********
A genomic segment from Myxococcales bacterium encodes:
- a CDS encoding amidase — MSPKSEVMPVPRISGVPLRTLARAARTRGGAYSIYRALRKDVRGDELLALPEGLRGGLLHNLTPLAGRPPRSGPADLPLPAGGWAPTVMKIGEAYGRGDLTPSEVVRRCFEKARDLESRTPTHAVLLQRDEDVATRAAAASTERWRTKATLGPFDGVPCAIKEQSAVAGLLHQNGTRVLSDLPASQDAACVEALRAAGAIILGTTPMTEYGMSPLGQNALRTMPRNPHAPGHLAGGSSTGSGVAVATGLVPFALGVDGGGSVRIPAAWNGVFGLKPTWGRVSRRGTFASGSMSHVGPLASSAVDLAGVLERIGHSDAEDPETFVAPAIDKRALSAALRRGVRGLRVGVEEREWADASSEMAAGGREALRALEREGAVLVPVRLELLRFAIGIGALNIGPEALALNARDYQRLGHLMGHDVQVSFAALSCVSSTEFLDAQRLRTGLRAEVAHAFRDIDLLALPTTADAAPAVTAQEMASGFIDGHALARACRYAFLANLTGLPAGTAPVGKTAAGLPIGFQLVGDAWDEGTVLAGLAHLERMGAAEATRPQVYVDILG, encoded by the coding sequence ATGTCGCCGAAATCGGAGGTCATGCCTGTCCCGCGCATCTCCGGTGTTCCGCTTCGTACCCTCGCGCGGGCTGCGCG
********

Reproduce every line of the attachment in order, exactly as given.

A genomic segment from Myxococcales bacterium encodes:
- a CDS encoding amidase — MSPKSEVMPVPRISGVPLRTLARAARTRGGAYSIYRALRKDVRGDELLALPEGLRGGLLHNLTPLAGRPPRSGPADLPLPAGGWAPTVMKIGEAYGRGDLTPSEVVRRCFEKARDLESRTPTHAVLLQRDEDVATRAAAASTERWRTKATLGPFDGVPCAIKEQSAVAGLLHQNGTRVLSDLPASQDAACVEALRAAGAIILGTTPMTEYGMSPLGQNALRTMPRNPHAPGHLAGGSSTGSGVAVATGLVPFALGVDGGGSVRIPAAWNGVFGLKPTWGRVSRRGTFASGSMSHVGPLASSAVDLAGVLERIGHSDAEDPETFVAPAIDKRALSAALRRGVRGLRVGVEEREWADASSEMAAGGREALRALEREGAVLVPVRLELLRFAIGIGALNIGPEALALNARDYQRLGHLMGHDVQVSFAALSCVSSTEFLDAQRLRTGLRAEVAHAFRDIDLLALPTTADAAPAVTAQEMASGFIDGHALARACRYAFLANLTGLPAGTAPVGKTAAGLPIGFQLVGDAWDEGTVLAGLAHLERMGAAEATRPQVYVDILG, encoded by the coding sequence ATGTCGCCGAAATCGGAGGTCATGCCTGTCCCGCGCATCTCCGGTGTTCCGCTTCGTACCCTCGCGCGGGCTGCGCG